Chagall: Modern Master is organised by Kunsthaus Zürich (8 February – 12 May 2013) in collaboration with Tate Liverpool.
Hangmen of England
curated by Darren Pih, Exhibitions and Displays Curator, Tate Liverpool
Photographer, filmmaker and writer Moyra Davey (born 1958) will unveil a brand new commission for Tate Liverpool this summer. The exhibition brings together works specially created following the artist’s recent visit to Liverpool which will be presented alongside a series of never before seen works. Moyra Davey forms part of the parallel programme for LOOK/13, one of the UK’s leading international photography festivals.
For this exhibition, Davey will present works created using photographs she has taken in Liverpool and Manchester. They refer to narratives both personal and drawn from literature and theory, creating the sense of a fractured voyage or monologue. As is usual in her practice, these works will be individually folded and mailed back to the city: the creases, tape and mailing stamps that mark each photograph will provide a unique physical trace of its journey.
Davey will also present a new version of her celebrated Copperhead series. Created in the context of the global economic crisis this series focuses on the most devalued denomination of US currency, the one-cent coin, and reflects on the psychology of money and the varieties of decay brought about by the passage of time. The Copperhead series consists of one hundred close-up photographs of the profile of Abraham Lincoln engraved onto United States pennies. In an age of spectacle and image gratification, Davey’s unrushed attention proposes a slowing down and a re-evaluation on the all too fleeting beauty of the everyday. Davey will also present objects and artworks that correspond with her archival approach, expanding on her thinking.
Since emerging in the 1990s, Davey has developed an acclaimed body of work, deploying seemingly modest artistic strategies to engage with complex themes. In stark contrast to the spectacle of large-scale digitally enhanced photography, Davey’s practice is closely aligned with a history of photography based on intimacy and accident. Through her seemingly casually-taken photographs of the spines of vinyl records, empty bottles illuminated by light, or piles of books heaped upon a shelf, the artist offers an unrushed consideration of the world drawing our attention to these familiar objects and revealing their quiet beauty and sense of melancholy. Dust also provides a recurring focus in Davey’s work, providing a metaphor for the passage of time and creative possibility: for example the act of taking a book from a shelf and blowing dust from its cover suggests the possible rediscovery and regeneration of its contents.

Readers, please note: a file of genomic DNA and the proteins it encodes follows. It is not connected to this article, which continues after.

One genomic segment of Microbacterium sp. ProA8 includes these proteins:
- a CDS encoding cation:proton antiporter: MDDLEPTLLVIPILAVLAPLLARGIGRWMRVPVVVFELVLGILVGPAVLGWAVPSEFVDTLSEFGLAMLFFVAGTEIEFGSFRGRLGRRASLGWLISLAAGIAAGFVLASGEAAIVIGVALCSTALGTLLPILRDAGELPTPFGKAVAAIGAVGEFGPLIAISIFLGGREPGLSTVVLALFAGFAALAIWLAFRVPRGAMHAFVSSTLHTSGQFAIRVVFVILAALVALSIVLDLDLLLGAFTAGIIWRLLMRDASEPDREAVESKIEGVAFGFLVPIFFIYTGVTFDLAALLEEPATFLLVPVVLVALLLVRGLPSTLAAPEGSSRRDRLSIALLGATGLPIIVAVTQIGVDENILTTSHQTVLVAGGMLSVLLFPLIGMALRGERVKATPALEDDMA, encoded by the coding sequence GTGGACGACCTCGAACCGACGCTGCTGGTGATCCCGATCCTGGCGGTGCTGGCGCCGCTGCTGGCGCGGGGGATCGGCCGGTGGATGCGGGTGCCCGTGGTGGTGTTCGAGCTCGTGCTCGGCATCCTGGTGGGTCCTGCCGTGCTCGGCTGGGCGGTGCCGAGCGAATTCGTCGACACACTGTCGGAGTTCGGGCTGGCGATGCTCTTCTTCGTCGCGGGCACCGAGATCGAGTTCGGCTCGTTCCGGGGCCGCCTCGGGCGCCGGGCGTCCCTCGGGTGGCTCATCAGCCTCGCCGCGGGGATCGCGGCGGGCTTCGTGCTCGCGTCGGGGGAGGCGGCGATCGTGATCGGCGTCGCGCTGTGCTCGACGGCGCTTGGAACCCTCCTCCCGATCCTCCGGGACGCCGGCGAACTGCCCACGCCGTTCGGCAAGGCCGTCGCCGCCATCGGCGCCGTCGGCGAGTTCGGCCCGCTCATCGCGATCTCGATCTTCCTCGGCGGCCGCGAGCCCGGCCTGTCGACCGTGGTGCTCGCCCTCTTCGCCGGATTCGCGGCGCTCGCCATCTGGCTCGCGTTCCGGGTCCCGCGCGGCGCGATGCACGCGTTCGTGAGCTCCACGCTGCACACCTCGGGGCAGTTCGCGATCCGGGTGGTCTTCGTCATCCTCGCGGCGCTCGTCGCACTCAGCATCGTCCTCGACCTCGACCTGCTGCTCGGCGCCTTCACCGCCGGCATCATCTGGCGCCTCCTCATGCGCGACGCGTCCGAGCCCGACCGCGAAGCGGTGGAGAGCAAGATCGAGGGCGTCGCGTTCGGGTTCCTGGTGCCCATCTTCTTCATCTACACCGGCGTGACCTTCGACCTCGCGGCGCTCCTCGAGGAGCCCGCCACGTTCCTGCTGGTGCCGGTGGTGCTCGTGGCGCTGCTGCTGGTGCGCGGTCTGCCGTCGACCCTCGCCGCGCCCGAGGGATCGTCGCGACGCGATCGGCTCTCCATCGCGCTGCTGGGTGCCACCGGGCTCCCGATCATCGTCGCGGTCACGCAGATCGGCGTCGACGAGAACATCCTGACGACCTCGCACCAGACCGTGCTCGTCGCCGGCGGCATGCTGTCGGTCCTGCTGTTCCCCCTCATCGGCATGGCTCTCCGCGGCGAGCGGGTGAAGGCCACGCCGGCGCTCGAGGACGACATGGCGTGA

Moyra Davey graduated from Concordia University, Montreal in 1982 before receiving an MFA from the University of California, San Diego. Her work can be found in major collections including The Guggenheim, New York. She has recently staged solo exhibitions at The Fogg Art Museum Harvard University, Murray Guy, New York and greengrassi in London. In June 2014 Camden Arts Centre in London will present Davey’s first large-scale survey show in the United Kingdom.
Moyra Davey forms part of the parallel programme for LOOK/13, one of the UK’s leading international photography festivals.
Moyra Davey artist talk
Tate Liverpool, Auditorium
Saturday 8 June 2013, 14.00 – 15.00
Image: Marc Chagall, I and the Village, 1911. C ADAGP, Paris and DACS, London 2013
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Press Preview – Friday 7 June 2013